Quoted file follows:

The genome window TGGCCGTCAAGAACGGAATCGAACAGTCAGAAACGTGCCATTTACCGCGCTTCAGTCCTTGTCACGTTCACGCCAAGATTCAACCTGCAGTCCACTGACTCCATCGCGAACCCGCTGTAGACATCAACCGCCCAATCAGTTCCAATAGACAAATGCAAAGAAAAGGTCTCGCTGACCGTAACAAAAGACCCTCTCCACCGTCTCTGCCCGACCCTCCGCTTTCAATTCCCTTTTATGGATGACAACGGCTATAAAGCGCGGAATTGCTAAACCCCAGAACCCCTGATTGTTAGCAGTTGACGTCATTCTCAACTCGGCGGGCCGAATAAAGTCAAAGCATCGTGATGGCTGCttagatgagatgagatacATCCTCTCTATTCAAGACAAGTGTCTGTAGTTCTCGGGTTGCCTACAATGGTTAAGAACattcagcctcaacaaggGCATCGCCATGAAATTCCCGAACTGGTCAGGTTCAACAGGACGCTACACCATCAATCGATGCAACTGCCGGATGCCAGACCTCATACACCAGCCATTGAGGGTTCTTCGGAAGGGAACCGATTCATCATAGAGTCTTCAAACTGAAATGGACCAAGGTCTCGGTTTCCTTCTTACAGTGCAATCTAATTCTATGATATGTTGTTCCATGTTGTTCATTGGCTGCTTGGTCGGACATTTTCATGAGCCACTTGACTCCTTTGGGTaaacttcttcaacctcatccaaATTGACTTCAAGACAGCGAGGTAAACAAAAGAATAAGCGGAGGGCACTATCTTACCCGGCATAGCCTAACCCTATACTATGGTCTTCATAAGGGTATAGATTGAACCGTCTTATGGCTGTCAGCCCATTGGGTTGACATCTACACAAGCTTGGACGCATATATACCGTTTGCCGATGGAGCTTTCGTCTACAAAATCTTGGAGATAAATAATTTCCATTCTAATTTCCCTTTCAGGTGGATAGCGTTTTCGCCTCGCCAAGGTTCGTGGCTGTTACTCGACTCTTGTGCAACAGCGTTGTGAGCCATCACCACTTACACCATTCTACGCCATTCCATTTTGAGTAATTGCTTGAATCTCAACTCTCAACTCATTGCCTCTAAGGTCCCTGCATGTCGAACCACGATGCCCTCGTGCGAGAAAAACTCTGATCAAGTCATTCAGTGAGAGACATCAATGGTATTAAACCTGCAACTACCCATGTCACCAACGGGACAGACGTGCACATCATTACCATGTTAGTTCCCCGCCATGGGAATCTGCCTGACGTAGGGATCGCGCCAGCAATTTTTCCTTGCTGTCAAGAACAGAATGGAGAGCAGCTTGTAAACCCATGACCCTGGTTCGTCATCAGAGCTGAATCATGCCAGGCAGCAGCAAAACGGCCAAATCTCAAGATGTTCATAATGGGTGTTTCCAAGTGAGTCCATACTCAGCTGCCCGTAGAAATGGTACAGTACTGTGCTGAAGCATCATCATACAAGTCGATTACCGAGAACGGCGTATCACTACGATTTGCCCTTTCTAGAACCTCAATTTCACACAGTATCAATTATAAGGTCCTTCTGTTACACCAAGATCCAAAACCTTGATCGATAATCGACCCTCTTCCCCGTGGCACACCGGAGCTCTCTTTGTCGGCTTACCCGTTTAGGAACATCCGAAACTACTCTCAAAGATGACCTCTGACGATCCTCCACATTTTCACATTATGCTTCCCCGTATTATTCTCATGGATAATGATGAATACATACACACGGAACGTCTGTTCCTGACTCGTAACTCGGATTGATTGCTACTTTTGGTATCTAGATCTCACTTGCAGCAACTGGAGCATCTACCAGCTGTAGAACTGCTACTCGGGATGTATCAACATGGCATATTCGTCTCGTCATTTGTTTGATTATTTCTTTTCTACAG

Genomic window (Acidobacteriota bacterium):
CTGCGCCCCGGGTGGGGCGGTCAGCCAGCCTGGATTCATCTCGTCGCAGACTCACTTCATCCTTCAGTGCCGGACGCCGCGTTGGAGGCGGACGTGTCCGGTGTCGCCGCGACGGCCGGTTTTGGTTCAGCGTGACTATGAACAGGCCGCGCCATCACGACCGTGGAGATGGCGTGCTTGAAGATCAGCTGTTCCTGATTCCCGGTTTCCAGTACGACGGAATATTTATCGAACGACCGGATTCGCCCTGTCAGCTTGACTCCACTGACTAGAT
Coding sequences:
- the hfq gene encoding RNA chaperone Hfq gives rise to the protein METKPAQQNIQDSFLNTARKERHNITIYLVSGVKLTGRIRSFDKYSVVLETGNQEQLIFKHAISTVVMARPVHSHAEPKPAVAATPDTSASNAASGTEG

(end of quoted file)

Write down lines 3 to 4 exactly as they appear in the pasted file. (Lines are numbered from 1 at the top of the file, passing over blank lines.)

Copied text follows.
CTGCGCCCCGGGTGGGGCGGTCAGCCAGCCTGGATTCATCTCGTCGCAGACTCACTTCATCCTTCAGTGCCGGACGCCGCGTTGGAGGCGGACGTGTCCGGTGTCGCCGCGACGGCCGGTTTTGGTTCAGCGTGACTATGAACAGGCCGCGCCATCACGACCGTGGAGATGGCGTGCTTGAAGATCAGCTGTTCCTGATTCCCGGTTTCCAGTACGACGGAATATTTATCGAACGACCGGATTCGCCCTGTCAGCTTGACTCCACTGACTAGAT
Coding sequences: